The Philosophical Role of Illness

Research output: Contribution to journalArticle (Academic Journal)peer-review

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This article examines the philosophical role of illness. It briefly surveys
the philosophical role accorded to illness in the history of philosophy and explains why illness merits such a role. It suggests that illness modifies, and thus sheds light on, normal experience, revealing its ordinary and therefore overlooked structure. Illness also provides an opportunity for reflection by performing a kind of suspension (epoché) of previously held beliefs, including tacit beliefs. The article argues that these characteristics warrant a philosophical role for illness. While the performance of most philosophical procedures is volitional and theoretical, however, illness is uninvited and threatening, throwing the ill person into anxiety and uncertainty. As such it can be viewed as a radical philosophical motivation that can profoundly alter our outlook. The article suggests that illness can change the ways in which we philosophise: it may shape philosophical methods and concerns and change one’s sense of salience and conception of philosophy.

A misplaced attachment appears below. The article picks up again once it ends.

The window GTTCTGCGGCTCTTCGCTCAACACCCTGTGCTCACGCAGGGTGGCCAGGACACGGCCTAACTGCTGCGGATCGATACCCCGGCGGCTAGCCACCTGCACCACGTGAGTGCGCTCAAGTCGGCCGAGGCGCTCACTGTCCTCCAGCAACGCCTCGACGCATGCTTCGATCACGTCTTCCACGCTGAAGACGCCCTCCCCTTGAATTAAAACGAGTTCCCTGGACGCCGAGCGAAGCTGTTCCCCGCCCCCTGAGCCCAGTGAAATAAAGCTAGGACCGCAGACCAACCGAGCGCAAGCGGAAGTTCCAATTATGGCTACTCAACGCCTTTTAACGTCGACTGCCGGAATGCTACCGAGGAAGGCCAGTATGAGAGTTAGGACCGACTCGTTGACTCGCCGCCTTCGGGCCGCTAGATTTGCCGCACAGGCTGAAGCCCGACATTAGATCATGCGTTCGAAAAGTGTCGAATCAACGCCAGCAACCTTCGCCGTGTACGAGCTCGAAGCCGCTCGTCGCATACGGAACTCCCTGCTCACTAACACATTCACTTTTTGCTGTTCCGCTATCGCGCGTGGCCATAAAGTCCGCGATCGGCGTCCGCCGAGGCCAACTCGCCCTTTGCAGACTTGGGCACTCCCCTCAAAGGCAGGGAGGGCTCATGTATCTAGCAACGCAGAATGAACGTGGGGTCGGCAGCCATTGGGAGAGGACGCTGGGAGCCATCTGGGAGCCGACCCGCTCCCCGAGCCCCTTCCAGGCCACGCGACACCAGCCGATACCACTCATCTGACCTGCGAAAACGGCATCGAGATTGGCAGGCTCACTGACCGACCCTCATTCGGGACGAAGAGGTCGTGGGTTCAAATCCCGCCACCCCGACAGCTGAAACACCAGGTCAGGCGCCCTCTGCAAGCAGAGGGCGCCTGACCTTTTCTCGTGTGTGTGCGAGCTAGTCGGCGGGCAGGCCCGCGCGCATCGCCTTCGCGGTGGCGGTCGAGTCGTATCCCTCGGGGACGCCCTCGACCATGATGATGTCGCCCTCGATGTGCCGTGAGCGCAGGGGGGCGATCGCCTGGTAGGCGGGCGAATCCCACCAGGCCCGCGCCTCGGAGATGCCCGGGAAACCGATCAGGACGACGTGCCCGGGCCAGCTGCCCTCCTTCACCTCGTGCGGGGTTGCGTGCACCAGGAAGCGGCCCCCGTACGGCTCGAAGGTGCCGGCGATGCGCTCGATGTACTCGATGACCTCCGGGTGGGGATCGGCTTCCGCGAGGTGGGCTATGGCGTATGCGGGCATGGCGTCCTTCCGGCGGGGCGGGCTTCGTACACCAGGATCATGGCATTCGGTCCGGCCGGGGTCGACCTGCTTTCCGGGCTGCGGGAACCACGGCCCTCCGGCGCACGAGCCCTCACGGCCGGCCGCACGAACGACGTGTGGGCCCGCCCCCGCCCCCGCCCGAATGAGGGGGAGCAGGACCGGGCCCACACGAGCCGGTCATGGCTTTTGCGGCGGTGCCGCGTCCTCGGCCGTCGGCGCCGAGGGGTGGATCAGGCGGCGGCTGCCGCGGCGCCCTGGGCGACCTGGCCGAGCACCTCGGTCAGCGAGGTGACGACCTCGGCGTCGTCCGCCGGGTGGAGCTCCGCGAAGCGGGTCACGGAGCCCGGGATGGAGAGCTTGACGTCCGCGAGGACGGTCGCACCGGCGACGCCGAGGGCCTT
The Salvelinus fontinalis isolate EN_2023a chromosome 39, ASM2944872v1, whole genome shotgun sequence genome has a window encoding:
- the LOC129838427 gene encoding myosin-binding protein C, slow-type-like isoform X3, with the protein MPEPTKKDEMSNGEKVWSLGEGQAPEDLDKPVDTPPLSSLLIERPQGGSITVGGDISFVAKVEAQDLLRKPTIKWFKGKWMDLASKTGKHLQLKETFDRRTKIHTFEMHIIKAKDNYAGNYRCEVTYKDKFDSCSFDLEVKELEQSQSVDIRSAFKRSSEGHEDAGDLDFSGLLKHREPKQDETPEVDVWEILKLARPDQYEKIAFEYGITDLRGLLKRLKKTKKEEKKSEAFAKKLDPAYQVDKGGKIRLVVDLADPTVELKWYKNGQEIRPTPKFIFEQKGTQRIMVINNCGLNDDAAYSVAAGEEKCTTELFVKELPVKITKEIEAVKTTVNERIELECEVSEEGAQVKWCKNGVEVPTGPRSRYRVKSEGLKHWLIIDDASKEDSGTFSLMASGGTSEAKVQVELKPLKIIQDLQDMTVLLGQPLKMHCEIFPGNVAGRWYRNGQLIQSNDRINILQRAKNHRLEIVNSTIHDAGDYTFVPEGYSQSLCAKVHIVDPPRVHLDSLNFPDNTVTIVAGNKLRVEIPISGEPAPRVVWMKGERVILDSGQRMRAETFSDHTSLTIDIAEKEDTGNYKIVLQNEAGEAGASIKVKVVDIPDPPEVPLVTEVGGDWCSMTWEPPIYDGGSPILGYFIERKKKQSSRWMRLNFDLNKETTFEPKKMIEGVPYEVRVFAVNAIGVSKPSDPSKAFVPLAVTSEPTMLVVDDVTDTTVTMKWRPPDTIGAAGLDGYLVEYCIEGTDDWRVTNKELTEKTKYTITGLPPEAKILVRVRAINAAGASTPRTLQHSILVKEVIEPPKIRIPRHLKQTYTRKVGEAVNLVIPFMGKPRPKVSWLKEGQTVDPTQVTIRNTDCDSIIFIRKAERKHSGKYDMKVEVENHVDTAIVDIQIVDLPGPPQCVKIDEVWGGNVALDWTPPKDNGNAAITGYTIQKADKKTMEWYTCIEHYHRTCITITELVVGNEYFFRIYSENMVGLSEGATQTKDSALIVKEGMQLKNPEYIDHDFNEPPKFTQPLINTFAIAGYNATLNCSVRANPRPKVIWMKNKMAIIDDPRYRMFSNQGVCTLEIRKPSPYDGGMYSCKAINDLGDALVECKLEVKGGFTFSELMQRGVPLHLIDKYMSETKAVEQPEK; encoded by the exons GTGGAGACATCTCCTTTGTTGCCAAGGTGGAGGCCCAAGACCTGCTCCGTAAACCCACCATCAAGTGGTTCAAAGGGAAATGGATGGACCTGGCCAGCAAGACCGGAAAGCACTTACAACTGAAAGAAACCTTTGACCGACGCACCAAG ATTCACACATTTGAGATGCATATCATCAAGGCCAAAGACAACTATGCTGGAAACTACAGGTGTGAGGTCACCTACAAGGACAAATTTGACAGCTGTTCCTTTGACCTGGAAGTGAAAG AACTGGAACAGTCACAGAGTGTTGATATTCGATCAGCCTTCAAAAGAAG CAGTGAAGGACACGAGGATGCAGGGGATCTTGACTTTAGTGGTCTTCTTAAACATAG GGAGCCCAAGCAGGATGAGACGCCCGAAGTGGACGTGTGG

Original languageEnglish
Pages (from-to)20-40
Number of pages20
Issue number1
Early online date13 Jan 2014
Publication statusPublished - Jan 2014

Structured keywords

  • Centre for Humanities Health and Science


  • phenomenology
  • illness
  • philosophical method
  • Merleau-Ponty
  • epoché
  • Husserl

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